Until he met his daughter, Parker, John Pearson had no idea just how much better life could be with one more person in his house.
As I look at Parker Pearson and prepare for the (approximately) 5000th thing I would have considered lame before she entered my life, I realize more and more just how lame I was until she came along. Exactly four years ago today I began the process of getting a clue.
Our first father-daughter activity was pretty one-sided. As my wife needed to get some treatment after giving birth I had about four hours of wondering, “What exactly do I do with this five and a half pound thing that the nurse handed me?” Of course, I did what I would be doing anyway.
I watched “Cash Cab”, with my newborn daughter.
It is hard to sum up exactly how she has changed how I look at things. An example is happening right now. As I type this, she is asking me if she can press buttons on the computer and now is actually reaching and trying to type the letter “P” because P is for Parker. If anyone else did that I would think, “What a jerk!” (Or some slightly rougher language.)
With Parker, it simply means I will take about five minutes and let her type for a minute and then get back to it. Oddly, I will remember the five minutes of teaching her how to find the letters more than I will remember writing this.
Now, I know that every Dad thinks his kid is different than every other kid in the world. As I would hear people tell stories about how advanced Little Billy and Brilliant Belinda are I would roll my eyes. Now, I just want to try and tell the story of why she is different and is the ultimate Life Force in our world.
The fact that my wife Amy and I read her the same two stories before bed every night may not be totally different. Parker usually changes this up after a month. For instance, I read Officer Buckle and Gloria throughout February before Parker transitioned me into reading It’s Silly Time for the next few weeks. Amy has moved on from a month of Elmo’s Book of Colors (or something along those lines) to Who Hid Inside a Horse.
We then sing a duet of “Twinkle Twinkle Little Star” and “Ten in the Bed” and give hugs. None of this sounds out of the ordinary but that is just the beginning of the ‘Nigh-Nigh’ Process.
She hugs us and says good night and then the magic begins.
When the door closes, she tells us each good night again at least six times and then gives us our instructions for the morning.
Please remember that this comes through the door and all in one breath: “I’m not gonna cry tonight Mommy. Mommy? You stay in your bed and rest and Daddy you get me my chocolate surprise, no wait, we are all out of chocolate surprises so you get me a different surprise and then my Smoothie!’ That is followed by several more good nights and I love yous and notification that this last one will indeed be her last good night of the night.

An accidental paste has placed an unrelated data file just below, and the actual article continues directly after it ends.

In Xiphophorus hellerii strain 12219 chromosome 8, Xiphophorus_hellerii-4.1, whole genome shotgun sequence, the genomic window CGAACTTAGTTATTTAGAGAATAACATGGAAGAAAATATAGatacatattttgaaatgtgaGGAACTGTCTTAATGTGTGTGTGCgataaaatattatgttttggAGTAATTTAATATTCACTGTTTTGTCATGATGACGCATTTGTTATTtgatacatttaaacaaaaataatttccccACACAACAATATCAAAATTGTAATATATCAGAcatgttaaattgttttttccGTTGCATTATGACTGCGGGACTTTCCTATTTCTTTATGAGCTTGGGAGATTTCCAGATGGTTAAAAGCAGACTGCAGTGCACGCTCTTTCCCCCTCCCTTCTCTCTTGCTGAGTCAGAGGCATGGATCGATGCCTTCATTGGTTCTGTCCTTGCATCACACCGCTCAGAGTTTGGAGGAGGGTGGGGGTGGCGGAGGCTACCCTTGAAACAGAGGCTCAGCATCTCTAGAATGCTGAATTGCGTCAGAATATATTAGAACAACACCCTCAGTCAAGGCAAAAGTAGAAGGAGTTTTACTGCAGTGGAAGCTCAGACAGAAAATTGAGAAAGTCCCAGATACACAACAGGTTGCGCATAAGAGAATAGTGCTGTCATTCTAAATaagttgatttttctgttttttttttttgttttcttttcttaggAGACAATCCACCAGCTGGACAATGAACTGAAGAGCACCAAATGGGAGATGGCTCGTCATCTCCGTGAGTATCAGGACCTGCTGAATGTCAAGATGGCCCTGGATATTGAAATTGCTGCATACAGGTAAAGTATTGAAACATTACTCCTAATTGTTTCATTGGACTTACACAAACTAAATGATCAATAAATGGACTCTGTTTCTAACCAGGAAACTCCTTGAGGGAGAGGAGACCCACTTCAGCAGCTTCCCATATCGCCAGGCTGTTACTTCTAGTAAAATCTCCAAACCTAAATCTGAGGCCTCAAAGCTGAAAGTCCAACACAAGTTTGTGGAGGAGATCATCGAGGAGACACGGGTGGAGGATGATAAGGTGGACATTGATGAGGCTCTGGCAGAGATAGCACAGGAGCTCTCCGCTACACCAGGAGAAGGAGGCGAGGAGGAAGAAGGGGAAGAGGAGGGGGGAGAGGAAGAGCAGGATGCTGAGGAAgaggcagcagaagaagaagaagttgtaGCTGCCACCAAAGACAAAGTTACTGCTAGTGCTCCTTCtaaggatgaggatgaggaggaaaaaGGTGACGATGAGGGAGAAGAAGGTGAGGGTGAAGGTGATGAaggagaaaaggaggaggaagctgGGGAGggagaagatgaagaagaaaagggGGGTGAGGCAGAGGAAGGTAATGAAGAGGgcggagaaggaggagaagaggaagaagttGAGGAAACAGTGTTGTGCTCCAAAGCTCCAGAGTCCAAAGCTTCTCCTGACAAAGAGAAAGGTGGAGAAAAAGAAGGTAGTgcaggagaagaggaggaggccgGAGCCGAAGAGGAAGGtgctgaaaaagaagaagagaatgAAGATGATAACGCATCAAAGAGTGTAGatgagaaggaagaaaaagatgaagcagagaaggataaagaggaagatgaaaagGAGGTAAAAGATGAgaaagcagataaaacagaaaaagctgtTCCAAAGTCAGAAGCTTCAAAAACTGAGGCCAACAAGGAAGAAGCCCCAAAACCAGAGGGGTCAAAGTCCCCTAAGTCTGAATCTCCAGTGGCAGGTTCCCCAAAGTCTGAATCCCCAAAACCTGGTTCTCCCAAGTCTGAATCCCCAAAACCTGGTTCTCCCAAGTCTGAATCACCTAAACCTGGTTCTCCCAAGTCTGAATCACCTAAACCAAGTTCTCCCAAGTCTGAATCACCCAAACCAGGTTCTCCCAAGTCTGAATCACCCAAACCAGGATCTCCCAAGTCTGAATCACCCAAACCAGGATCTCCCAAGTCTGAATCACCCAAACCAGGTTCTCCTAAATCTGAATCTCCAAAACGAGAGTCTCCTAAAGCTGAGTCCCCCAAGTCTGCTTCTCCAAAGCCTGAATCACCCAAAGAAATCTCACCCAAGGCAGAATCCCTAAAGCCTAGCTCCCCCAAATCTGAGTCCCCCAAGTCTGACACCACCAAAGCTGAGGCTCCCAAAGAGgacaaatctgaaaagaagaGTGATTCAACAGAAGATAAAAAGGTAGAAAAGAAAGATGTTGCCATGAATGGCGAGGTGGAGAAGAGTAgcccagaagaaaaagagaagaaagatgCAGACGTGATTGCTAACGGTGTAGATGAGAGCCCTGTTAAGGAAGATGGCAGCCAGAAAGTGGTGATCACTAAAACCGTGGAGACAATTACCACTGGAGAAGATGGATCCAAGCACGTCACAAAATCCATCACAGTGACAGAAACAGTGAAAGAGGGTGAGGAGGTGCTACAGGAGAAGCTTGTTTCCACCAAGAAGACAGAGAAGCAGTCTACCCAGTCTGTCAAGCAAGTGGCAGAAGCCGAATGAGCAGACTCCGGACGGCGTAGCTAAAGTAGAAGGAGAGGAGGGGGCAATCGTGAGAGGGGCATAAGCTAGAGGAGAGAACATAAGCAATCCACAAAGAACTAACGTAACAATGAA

The Rolling Stones do not leave the stage with this much fanfare.
There is back story to all of these things but I do not think it would make any more sense if I included it.
Summing up what she has done in four years is impossible. She has taken this guy who had made a nice enough life out of perkiness and sarcasm into this lump of emotion that will sprint up the stairs because she wakes up and looks into the camera on the monitor in her room and sings, “Daddy…you can come in and get me?”
Here are other reasons I marvel at this kid:
When she needs you to get her something, Parker says, “May you please…” as in “May you please bring me more grapes for my cereal?”
The fact that she calls raisins “grapes”.
She realized that the gummy treats we have been giving her were actually vitamins and she said, “I think you two are trying to pull something.”
Parker has named our cars “Werder” and “Wico”. No reason except, “Well, that’s their names.”
On the day I was let go from my last job, Amy had her practicing a heartwarming sentence to greet me when I got home. What came out was, “I have something to tell you.” She leaned into my ear and said, “You are really proud of me!”
I was, so nothing else mattered.
She has filled the glass door at the back of our house (at least the bottom three feet of it) with a combination of stickers and Band-aids with cartoon characters.
She will tell a complete stranger at McDonald’s, “We are on the way to see my Mimi and Papa. But first we need to stop at a hotel and maybe swim in the pool but then we will go see Mimi and Papa and I will hug them.”
If someone else sneaks into the bathroom to watch me shower or do the other thing that room is designed for, I would clock them. The fact that she does seems strange but also, since it is her, it just seems like one of life’s little quirks.
It is fairly normal that she would pretend that she is imagining that she is playing with Mickey & Minnie Mouse, Donald Duck and Pluto. It is just a part of Life with Parker that she also pretends that she is playing with Wyatt, who was a side character on one episode of Special Agent Oso.
If she were a computer, her default setting would be “I love you.” Parker can be doing a puzzle or playing a xylophone and be unable to continue unless she says, “I love you.” You had no idea how much you needed to hear that until she said it.
I would write more but I would start to cramp up in my fingers. Also, thinking about what this kid has done for me is producing this salty discharge from my eyes that won’t let me read what I am writing.
I can say she gave me my corniest thought of all time: The first time I made Parker Pearson laugh I thought to myself, “That is my new favorite song.” It replaced “One” by U2.
Parker will not know or understand what she has done for me for a long time, but at least I want to make sure that I put it out there so somebody understands.
Originally appeared on John Pearson’s blog
Photo: Flickr/ Rodrigo Amorim